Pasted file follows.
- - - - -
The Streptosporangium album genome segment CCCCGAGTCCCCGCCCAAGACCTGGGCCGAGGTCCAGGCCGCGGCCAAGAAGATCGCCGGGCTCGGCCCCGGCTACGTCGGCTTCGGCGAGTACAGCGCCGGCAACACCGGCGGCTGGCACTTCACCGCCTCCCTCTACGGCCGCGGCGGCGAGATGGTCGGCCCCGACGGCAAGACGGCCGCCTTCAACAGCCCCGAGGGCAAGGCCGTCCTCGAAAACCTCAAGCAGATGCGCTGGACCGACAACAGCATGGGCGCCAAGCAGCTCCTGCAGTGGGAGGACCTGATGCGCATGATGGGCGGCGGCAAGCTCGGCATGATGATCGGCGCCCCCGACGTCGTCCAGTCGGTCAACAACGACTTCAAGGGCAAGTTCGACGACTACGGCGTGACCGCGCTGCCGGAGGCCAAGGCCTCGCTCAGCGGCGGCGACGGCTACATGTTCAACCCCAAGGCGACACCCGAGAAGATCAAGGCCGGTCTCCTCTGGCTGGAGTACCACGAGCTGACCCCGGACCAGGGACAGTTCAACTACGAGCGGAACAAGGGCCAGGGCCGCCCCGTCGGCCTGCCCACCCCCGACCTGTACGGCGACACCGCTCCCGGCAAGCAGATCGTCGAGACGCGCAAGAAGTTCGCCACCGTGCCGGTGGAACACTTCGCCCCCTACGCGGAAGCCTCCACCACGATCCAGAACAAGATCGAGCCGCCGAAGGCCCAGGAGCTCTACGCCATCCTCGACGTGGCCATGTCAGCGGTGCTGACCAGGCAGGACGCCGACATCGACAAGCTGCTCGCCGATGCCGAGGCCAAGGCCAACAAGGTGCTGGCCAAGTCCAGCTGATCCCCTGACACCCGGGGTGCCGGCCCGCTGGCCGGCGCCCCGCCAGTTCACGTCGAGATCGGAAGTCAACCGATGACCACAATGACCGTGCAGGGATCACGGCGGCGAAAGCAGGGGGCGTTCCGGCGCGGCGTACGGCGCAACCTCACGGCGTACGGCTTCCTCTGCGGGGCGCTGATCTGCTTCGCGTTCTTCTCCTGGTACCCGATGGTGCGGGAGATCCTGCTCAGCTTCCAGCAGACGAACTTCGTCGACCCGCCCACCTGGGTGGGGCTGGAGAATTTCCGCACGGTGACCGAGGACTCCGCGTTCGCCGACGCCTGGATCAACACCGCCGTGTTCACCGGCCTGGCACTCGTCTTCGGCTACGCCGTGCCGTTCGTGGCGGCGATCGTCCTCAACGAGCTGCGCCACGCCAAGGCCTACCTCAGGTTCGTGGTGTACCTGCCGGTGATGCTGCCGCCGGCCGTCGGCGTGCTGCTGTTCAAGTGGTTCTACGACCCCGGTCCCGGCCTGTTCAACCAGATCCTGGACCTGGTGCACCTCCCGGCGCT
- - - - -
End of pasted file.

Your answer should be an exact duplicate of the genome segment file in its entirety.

The Streptosporangium album genome segment CCCCGAGTCCCCGCCCAAGACCTGGGCCGAGGTCCAGGCCGCGGCCAAGAAGATCGCCGGGCTCGGCCCCGGCTACGTCGGCTTCGGCGAGTACAGCGCCGGCAACACCGGCGGCTGGCACTTCACCGCCTCCCTCTACGGCCGCGGCGGCGAGATGGTCGGCCCCGACGGCAAGACGGCCGCCTTCAACAGCCCCGAGGGCAAGGCCGTCCTCGAAAACCTCAAGCAGATGCGCTGGACCGACAACAGCATGGGCGCCAAGCAGCTCCTGCAGTGGGAGGACCTGATGCGCATGATGGGCGGCGGCAAGCTCGGCATGATGATCGGCGCCCCCGACGTCGTCCAGTCGGTCAACAACGACTTCAAGGGCAAGTTCGACGACTACGGCGTGACCGCGCTGCCGGAGGCCAAGGCCTCGCTCAGCGGCGGCGACGGCTACATGTTCAACCCCAAGGCGACACCCGAGAAGATCAAGGCCGGTCTCCTCTGGCTGGAGTACCACGAGCTGACCCCGGACCAGGGACAGTTCAACTACGAGCGGAACAAGGGCCAGGGCCGCCCCGTCGGCCTGCCCACCCCCGACCTGTACGGCGACACCGCTCCCGGCAAGCAGATCGTCGAGACGCGCAAGAAGTTCGCCACCGTGCCGGTGGAACACTTCGCCCCCTACGCGGAAGCCTCCACCACGATCCAGAACAAGATCGAGCCGCCGAAGGCCCAGGAGCTCTACGCCATCCTCGACGTGGCCATGTCAGCGGTGCTGACCAGGCAGGACGCCGACATCGACAAGCTGCTCGCCGATGCCGAGGCCAAGGCCAACAAGGTGCTGGCCAAGTCCAGCTGATCCCCTGACACCCGGGGTGCCGGCCCGCTGGCCGGCGCCCCGCCAGTTCACGTCGAGATCGGAAGTCAACCGATGACCACAATGACCGTGCAGGGATCACGGCGGCGAAAGCAGGGGGCGTTCCGGCGCGGCGTACGGCGCAACCTCACGGCGTACGGCTTCCTCTGCGGGGCGCTGATCTGCTTCGCGTTCTTCTCCTGGTACCCGATGGTGCGGGAGATCCTGCTCAGCTTCCAGCAGACGAACTTCGTCGACCCGCCCACCTGGGTGGGGCTGGAGAATTTCCGCACGGTGACCGAGGACTCCGCGTTCGCCGACGCCTGGATCAACACCGCCGTGTTCACCGGCCTGGCACTCGTCTTCGGCTACGCCGTGCCGTTCGTGGCGGCGATCGTCCTCAACGAGCTGCGCCACGCCAAGGCCTACCTCAGGTTCGTGGTGTACCTGCCGGTGATGCTGCCGCCGGCCGTCGGCGTGCTGCTGTTCAAGTGGTTCTACGACCCCGGTCCCGGCCTGTTCAACCAGATCCTGGACCTGGTGCACCTCCCGGCGCT